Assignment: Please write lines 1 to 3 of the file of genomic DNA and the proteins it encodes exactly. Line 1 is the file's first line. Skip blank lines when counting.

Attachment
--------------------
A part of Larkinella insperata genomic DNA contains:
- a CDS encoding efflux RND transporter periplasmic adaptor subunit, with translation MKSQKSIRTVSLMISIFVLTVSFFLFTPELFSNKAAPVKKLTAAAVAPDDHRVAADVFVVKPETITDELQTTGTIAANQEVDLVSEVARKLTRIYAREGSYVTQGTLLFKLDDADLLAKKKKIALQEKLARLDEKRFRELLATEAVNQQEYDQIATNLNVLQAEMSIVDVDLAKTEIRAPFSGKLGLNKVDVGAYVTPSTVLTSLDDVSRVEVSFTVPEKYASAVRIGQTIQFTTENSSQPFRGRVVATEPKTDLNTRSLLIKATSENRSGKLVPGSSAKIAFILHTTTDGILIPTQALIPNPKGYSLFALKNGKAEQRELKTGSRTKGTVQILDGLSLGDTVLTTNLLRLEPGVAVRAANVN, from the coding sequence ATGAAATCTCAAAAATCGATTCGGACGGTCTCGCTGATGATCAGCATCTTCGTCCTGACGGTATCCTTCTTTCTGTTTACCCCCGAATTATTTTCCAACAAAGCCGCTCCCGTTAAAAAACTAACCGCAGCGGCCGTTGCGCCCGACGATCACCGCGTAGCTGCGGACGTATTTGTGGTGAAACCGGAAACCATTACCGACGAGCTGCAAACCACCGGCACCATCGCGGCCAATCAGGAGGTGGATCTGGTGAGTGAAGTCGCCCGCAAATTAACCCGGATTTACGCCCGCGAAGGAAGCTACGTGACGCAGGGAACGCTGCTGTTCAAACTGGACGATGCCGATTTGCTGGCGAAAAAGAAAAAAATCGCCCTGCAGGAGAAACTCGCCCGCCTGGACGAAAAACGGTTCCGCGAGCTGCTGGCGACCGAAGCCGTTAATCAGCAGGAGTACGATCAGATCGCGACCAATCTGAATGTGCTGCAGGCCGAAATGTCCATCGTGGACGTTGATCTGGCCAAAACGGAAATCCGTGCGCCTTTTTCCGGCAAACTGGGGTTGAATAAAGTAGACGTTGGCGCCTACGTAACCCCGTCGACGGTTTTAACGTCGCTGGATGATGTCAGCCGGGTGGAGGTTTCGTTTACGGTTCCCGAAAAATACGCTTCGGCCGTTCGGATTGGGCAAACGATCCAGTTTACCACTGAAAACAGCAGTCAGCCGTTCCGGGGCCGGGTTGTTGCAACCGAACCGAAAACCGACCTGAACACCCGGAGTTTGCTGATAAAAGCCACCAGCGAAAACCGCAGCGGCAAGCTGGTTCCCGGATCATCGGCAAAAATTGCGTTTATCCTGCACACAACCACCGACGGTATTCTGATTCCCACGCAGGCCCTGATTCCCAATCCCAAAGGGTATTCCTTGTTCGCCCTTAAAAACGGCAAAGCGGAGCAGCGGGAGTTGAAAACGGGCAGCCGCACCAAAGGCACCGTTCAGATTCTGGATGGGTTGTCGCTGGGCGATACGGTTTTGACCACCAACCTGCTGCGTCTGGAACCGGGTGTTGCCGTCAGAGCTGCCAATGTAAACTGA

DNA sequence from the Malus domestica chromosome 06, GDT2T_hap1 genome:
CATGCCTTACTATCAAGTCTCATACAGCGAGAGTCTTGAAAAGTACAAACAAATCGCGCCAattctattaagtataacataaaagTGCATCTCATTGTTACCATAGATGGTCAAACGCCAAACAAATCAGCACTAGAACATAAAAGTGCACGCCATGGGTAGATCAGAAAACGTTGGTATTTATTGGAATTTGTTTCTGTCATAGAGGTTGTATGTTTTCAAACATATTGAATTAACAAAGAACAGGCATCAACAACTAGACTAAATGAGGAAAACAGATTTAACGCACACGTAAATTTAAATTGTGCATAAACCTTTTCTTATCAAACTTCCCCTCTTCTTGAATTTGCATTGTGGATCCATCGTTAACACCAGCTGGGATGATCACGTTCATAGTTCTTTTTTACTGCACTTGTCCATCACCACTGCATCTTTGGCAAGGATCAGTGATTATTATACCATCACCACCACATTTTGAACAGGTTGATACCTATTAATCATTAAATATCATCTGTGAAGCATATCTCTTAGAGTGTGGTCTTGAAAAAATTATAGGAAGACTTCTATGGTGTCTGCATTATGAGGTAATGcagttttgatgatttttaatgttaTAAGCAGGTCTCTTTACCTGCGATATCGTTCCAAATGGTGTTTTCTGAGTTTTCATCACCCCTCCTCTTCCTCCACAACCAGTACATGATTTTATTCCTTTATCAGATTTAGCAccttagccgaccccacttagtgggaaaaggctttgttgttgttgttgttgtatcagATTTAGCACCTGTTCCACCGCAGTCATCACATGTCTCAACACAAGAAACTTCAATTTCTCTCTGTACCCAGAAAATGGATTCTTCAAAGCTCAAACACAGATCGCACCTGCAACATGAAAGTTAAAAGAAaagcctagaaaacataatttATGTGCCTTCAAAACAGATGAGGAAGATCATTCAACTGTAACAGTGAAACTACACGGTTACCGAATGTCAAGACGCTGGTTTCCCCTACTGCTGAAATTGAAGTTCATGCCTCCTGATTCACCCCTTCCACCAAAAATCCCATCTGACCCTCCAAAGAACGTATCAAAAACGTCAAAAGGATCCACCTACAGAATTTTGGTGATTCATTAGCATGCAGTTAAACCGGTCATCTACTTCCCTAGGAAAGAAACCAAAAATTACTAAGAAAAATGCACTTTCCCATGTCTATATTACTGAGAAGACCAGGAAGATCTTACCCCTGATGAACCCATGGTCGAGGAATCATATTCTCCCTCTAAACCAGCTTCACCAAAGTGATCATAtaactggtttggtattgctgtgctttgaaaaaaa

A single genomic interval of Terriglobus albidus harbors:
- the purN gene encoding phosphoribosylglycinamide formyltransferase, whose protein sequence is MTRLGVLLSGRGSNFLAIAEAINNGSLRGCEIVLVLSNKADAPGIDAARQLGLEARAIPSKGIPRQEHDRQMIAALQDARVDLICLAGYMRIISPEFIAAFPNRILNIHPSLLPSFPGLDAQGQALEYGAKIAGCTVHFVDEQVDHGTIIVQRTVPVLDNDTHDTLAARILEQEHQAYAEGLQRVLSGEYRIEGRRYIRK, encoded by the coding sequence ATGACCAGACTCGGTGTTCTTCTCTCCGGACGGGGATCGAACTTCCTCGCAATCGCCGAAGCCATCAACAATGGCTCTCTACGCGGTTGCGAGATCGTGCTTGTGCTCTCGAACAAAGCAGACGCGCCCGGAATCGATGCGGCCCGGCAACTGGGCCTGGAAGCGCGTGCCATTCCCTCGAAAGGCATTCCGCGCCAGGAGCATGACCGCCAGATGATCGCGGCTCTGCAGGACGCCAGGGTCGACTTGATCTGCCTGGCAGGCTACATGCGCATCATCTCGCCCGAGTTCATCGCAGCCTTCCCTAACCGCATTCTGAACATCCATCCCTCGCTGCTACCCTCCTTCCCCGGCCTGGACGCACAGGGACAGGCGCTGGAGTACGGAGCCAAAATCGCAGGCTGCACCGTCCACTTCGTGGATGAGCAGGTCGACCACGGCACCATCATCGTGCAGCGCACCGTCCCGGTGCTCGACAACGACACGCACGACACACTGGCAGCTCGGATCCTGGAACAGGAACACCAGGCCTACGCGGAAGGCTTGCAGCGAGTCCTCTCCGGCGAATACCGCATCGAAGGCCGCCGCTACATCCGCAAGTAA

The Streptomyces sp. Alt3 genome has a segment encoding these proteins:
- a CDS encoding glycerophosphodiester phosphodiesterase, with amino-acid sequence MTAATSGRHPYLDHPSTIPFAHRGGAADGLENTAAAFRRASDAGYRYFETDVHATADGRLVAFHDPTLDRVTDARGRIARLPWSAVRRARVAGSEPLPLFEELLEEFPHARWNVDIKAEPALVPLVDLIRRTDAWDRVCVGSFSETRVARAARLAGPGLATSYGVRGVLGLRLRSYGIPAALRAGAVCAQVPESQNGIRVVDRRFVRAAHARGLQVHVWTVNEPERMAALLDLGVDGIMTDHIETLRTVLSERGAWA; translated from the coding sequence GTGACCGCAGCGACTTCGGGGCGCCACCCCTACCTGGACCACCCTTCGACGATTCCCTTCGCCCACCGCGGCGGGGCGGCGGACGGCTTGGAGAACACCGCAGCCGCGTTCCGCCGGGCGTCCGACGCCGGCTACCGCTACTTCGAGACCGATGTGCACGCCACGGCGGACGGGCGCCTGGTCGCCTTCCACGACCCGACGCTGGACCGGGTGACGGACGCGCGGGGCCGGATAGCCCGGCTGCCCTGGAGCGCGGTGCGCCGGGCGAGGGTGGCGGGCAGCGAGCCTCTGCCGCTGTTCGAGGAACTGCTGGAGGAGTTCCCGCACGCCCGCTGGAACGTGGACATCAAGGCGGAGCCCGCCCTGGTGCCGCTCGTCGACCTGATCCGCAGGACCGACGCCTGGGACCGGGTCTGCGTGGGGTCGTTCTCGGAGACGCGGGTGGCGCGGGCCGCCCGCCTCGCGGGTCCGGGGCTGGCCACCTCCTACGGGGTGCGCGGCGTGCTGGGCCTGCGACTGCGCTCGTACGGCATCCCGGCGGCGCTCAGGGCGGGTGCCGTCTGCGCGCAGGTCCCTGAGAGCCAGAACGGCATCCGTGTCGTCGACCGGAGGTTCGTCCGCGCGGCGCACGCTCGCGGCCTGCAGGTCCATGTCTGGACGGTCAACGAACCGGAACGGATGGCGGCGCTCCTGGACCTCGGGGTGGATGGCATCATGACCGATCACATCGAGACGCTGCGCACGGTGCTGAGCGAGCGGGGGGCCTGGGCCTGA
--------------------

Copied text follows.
A part of Larkinella insperata genomic DNA contains:
- a CDS encoding efflux RND transporter periplasmic adaptor subunit, with translation MKSQKSIRTVSLMISIFVLTVSFFLFTPELFSNKAAPVKKLTAAAVAPDDHRVAADVFVVKPETITDELQTTGTIAANQEVDLVSEVARKLTRIYAREGSYVTQGTLLFKLDDADLLAKKKKIALQEKLARLDEKRFRELLATEAVNQQEYDQIATNLNVLQAEMSIVDVDLAKTEIRAPFSGKLGLNKVDVGAYVTPSTVLTSLDDVSRVEVSFTVPEKYASAVRIGQTIQFTTENSSQPFRGRVVATEPKTDLNTRSLLIKATSENRSGKLVPGSSAKIAFILHTTTDGILIPTQALIPNPKGYSLFALKNGKAEQRELKTGSRTKGTVQILDGLSLGDTVLTTNLLRLEPGVAVRAANVN, from the coding sequence ATGAAATCTCAAAAATCGATTCGGACGGTCTCGCTGATGATCAGCATCTTCGTCCTGACGGTATCCTTCTTTCTGTTTACCCCCGAATTATTTTCCAACAAAGCCGCTCCCGTTAAAAAACTAACCGCAGCGGCCGTTGCGCCCGACGATCACCGCGTAGCTGCGGACGTATTTGTGGTGAAACCGGAAACCATTACCGACGAGCTGCAAACCACCGGCACCATCGCGGCCAATCAGGAGGTGGATCTGGTGAGTGAAGTCGCCCGCAAATTAACCCGGATTTACGCCCGCGAAGGAAGCTACGTGACGCAGGGAACGCTGCTGTTCAAACTGGACGATGCCGATTTGCTGGCGAAAAAGAAAAAAATCGCCCTGCAGGAGAAACTCGCCCGCCTGGACGAAAAACGGTTCCGCGAGCTGCTGGCGACCGAAGCCGTTAATCAGCAGGAGTACGATCAGATCGCGACCAATCTGAATGTGCTGCAGGCCGAAATGTCCATCGTGGACGTTGATCTGGCCAAAACGGAAATCCGTGCGCCTTTTTCCGGCAAACTGGGGTTGAATAAAGTAGACGTTGGCGCCTACGTAACCCCGTCGACGGTTTTAACGTCGCTGGATGATGTCAGCCGGGTGGAGGTTTCGTTTACGGTTCCCGAAAAATACGCTTCGGCCGTTCGGATTGGGCAAACGATCCAGTTTACCACTGAAAACAGCAGTCAGCCGTTCCGGGGCCGGGTTGTTGCAACCGAACCGAAAACCGACCTGAACACCCGGAGTTTGCTGATAAAAGCCACCAGCGAAAACCGCAGCGGCAAGCTGGTTCCCGGATCATCGGCAAAAATTGCGTTTATCCTGCACACAACCACCGACGGTATTCTGATTCCCACGCAGGCCCTGATTCCCAATCCCAAAGGGTATTCCTTGTTCGCCCTTAAAAACGGCAAAGCGGAGCAGCGGGAGTTGAAAACGGGCAGCCGCACCAAAGGCACCGTTCAGATTCTGGATGGGTTGTCGCTGGGCGATACGGTTTTGACCACCAACCTGCTGCGTCTGGAACCGGGTGTTGCCGTCAGAGCTGCCAATGTAAACTGA

DNA sequence from the Malus domestica chromosome 06, GDT2T_hap1 genome: